We are back onboard X-Pat now and hoping to set sail tomorrow morning when the wind is supposed to die down a bit. Watch this space.

Our cabin

The grounds for divorce safely back on the jetty

Hadlow Creek

One of the inhabitants

A group of locals

Monday, 21 November 2016

Still tied up

Well it's been a long week in the marina. Most of the jobs are now complete and Debi is back from her trip to Sydney. However the weather is not playing ball. We have had consistent 25 knots of wind from the south east for the last five days. South east is where we want to go! 

So we have got ourselves fully provisioned for the next three weeks and have done some nice walks along the coast whilst waiting for the weather. I did a beach cleanup on Kemp Beach. It still amazes me how much plastic is on these beaches.

Today we are hiring a car and going to stay on a cattle farm for a night. Nearby Rockhampton is tagged as the beef capital of Australia so we thought it would be interesting to go and take a look. So we will have a night off the boat which will be my first night off for a few months! We'll be back tomorrow.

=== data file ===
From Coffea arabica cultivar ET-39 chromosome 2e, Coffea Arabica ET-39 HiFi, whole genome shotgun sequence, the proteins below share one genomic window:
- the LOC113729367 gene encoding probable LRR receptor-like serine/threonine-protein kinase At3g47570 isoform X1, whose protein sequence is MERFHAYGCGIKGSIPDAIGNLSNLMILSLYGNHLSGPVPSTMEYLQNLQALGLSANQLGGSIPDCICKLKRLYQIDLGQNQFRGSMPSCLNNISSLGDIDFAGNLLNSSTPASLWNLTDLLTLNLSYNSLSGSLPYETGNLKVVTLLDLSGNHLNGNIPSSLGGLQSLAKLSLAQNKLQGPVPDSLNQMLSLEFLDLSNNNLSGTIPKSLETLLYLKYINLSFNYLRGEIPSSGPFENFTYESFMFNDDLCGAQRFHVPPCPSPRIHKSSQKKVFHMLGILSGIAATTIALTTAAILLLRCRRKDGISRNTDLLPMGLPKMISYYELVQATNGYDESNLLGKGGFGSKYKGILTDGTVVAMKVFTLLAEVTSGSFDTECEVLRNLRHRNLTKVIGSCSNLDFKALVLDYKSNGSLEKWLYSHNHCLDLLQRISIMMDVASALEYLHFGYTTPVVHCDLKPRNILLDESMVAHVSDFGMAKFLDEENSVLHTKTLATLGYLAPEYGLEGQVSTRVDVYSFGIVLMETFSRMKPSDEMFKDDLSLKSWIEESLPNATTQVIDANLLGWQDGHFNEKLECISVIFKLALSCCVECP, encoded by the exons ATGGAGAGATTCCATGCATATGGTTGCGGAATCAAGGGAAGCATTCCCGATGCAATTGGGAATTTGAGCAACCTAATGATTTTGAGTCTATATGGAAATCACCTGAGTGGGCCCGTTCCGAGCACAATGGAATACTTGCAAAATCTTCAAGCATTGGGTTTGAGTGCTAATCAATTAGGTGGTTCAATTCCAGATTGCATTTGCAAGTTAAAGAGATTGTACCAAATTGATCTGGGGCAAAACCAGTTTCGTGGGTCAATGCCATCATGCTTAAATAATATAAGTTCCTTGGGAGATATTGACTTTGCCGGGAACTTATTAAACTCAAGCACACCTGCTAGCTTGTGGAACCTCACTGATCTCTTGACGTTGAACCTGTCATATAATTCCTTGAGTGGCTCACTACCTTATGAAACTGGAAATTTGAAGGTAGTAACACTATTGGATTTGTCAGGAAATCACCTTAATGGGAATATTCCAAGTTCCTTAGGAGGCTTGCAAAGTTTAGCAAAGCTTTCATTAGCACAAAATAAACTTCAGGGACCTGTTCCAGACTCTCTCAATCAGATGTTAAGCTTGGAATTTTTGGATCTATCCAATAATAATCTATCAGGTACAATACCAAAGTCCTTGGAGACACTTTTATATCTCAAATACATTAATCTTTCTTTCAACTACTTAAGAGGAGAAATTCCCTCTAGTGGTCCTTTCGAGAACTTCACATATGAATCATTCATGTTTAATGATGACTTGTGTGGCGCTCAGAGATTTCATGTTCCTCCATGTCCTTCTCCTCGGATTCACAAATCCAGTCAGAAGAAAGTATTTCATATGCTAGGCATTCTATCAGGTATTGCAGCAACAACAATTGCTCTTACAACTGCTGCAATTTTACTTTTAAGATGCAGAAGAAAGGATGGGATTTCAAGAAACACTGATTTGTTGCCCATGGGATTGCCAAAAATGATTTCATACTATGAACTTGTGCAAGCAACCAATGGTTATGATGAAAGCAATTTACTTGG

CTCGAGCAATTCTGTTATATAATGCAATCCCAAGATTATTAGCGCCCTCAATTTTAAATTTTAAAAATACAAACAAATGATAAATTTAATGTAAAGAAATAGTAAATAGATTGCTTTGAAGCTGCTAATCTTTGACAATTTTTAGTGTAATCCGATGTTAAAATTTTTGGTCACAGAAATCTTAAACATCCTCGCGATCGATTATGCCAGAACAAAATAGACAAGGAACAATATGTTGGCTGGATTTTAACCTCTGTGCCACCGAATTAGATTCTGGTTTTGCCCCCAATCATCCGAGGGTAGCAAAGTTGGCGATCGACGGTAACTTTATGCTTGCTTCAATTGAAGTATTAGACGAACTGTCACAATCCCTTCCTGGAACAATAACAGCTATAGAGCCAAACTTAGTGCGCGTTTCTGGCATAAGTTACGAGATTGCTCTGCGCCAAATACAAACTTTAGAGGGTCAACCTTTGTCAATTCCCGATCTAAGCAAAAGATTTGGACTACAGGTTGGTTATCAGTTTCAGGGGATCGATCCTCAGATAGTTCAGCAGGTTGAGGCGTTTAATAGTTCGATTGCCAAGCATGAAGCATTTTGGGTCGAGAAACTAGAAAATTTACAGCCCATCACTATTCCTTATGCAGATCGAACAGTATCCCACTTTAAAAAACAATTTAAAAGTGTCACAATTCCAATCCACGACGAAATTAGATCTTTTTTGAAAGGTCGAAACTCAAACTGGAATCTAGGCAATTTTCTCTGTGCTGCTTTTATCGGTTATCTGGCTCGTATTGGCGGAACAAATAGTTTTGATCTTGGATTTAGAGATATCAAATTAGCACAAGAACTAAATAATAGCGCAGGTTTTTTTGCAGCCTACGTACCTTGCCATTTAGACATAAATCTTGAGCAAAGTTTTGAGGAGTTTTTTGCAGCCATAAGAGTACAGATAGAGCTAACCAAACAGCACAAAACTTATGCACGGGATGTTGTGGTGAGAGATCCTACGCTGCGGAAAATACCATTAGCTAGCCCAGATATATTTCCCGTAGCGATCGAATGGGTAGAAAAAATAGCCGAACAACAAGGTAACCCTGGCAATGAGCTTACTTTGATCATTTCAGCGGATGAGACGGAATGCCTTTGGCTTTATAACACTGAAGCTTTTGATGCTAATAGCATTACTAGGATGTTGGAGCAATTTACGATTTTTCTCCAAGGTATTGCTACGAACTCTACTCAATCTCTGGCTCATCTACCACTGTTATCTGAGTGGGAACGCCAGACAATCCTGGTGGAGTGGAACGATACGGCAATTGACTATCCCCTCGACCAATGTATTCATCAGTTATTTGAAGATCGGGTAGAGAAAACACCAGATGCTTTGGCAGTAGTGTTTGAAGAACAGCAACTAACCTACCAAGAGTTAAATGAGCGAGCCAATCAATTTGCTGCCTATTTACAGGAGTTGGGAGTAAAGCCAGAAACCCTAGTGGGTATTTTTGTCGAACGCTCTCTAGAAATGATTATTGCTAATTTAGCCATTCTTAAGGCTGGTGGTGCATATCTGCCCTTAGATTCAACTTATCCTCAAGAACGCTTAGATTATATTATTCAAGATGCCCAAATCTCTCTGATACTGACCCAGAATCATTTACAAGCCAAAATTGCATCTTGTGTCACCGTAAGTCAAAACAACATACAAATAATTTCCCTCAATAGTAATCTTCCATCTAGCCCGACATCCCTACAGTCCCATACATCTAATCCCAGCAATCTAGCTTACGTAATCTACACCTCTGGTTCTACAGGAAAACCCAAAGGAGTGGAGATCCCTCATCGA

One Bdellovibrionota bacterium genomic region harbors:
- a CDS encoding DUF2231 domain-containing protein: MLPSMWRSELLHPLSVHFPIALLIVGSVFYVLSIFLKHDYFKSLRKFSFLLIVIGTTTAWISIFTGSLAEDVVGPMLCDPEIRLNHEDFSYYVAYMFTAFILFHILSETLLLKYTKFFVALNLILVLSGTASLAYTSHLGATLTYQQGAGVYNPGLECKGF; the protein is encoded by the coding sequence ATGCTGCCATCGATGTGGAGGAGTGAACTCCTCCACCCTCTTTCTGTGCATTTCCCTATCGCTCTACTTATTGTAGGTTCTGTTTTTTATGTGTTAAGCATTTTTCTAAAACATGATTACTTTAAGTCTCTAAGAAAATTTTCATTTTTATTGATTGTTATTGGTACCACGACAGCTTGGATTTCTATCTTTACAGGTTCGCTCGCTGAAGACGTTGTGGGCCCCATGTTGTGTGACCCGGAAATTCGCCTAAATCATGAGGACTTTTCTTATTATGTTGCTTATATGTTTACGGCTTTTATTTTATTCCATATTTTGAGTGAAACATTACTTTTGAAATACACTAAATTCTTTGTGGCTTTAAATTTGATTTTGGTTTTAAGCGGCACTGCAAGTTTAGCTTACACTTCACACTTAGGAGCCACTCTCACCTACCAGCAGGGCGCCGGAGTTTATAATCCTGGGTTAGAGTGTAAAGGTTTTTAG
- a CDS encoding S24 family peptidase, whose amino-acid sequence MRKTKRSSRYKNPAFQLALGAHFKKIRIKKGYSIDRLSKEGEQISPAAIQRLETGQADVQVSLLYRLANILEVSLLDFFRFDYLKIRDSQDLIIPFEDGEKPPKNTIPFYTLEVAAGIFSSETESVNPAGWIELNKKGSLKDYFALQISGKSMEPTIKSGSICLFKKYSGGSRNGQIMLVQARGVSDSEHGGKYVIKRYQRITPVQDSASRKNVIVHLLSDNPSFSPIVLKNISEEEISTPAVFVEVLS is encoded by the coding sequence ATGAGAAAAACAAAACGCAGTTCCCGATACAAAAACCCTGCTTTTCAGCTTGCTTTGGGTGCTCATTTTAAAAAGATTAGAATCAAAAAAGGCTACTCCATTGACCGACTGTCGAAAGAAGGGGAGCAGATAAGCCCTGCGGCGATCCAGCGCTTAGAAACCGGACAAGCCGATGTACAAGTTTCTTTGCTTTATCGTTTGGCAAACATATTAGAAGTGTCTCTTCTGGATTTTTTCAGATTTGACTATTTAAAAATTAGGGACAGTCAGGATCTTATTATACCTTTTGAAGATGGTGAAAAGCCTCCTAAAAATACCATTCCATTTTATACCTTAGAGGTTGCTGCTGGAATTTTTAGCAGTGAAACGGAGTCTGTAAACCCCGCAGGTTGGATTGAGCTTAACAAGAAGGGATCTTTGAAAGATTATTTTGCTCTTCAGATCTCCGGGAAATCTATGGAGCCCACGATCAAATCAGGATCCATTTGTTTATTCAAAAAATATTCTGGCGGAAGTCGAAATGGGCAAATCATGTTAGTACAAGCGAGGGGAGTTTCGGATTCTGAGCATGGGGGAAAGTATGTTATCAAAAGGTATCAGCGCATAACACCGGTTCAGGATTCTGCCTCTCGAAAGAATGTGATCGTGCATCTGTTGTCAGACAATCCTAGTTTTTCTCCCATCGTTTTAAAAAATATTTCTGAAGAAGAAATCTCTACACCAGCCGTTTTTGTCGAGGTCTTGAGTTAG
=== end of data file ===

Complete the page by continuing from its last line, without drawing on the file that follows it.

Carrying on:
It currently looks like the earliest we will get away is Wednesday, when the plan is to sail to Cape Capricorn. Hopefully the wind and waves will have subsided by then.

Stormy Skies

Kemp Beach

The not so super moon

Keppel Bay Marina

A windy day on Kemp Beach

Sunday, 13 November 2016

Slack Blogger

Well as I said last time, we only seem to blog when in a marina and here we are in Keppel Bay Marina and we haven't made an entry for three weeks! 

We left Abell Point Marina on the 24th October and had an horrific crossing to Hamilton Island to pick up Shona and Barry. With 30 knots on the nose we ended up being a few hours late! We then had a lovely week cruising around the islands. Despite only having a week we managed to stay at Cid Island, Nara Inlet, Border Island, Mays Bay, Tongue Bay, Whitehaven beach, Beach 25, Butterly Bay, Stonehaven Bay and finally Dugong Inlet. We saw lots of turtles and even a manta ray in Nara Inlet whilst we were in the dinghy. We could see it's wing tips breaking the surface and initially thought it was two fish until we got our head around the size of it! There was also a good bit of snorkelling, particularly in Butterfly Bay and Border Island.